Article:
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In the context of networks, capacity is the complex measurement of the maximum amount of data that may be transferred between network locations over a link or network path. Because of the amount of intertwined measurement variables and scenarios, actual network capacity is rarely accurate.
Capacity is also known as throughput.
Capacity depends on the following variables, which are never constant:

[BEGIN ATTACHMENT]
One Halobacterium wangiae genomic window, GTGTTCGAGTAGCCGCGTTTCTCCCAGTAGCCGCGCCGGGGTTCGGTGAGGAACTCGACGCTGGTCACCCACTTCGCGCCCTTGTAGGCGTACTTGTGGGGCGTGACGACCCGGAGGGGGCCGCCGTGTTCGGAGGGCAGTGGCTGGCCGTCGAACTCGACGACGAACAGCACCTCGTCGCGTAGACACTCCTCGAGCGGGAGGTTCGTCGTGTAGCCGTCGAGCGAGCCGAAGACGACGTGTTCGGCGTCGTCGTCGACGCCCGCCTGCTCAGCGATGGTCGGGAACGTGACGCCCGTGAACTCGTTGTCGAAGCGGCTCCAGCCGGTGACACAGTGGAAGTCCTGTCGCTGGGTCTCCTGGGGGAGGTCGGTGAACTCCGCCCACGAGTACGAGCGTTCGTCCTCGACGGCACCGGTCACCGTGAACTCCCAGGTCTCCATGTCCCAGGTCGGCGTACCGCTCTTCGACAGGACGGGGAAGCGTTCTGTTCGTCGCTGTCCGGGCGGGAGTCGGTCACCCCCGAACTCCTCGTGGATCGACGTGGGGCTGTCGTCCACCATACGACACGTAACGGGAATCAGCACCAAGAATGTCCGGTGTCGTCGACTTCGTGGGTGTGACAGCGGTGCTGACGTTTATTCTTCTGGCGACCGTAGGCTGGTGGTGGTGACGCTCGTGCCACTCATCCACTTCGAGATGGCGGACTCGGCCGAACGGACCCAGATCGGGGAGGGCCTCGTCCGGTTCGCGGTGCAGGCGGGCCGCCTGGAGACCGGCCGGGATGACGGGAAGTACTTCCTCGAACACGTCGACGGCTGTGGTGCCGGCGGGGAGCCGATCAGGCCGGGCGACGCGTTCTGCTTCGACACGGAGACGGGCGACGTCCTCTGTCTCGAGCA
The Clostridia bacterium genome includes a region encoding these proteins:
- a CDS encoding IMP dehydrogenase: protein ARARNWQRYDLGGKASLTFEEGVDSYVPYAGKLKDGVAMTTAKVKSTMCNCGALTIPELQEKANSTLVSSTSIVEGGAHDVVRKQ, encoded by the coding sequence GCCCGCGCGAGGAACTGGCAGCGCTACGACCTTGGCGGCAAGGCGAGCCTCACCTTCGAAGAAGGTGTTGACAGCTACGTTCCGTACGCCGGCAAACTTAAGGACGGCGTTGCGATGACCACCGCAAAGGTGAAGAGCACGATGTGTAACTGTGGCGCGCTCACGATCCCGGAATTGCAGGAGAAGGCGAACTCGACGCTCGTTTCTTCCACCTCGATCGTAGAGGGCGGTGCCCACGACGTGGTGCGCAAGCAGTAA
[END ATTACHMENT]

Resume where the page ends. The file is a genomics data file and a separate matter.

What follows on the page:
Wireless carriers are pushed to increase network capacity to accommodate user demand for high-bandwidth services. Until recently, subscribers used wireless networks to make calls or send Short Message Service (SMS)/Multimedia Message Service (MMS) messages. Today, capacity is required to handle increased subscribers and additional services, including:
Because of marginal network capacity costs, providers focus on offering packaged and a la carte services, such as location-based add-ons and products, like ring tones, to create additional revenue with negligible operational expense effect.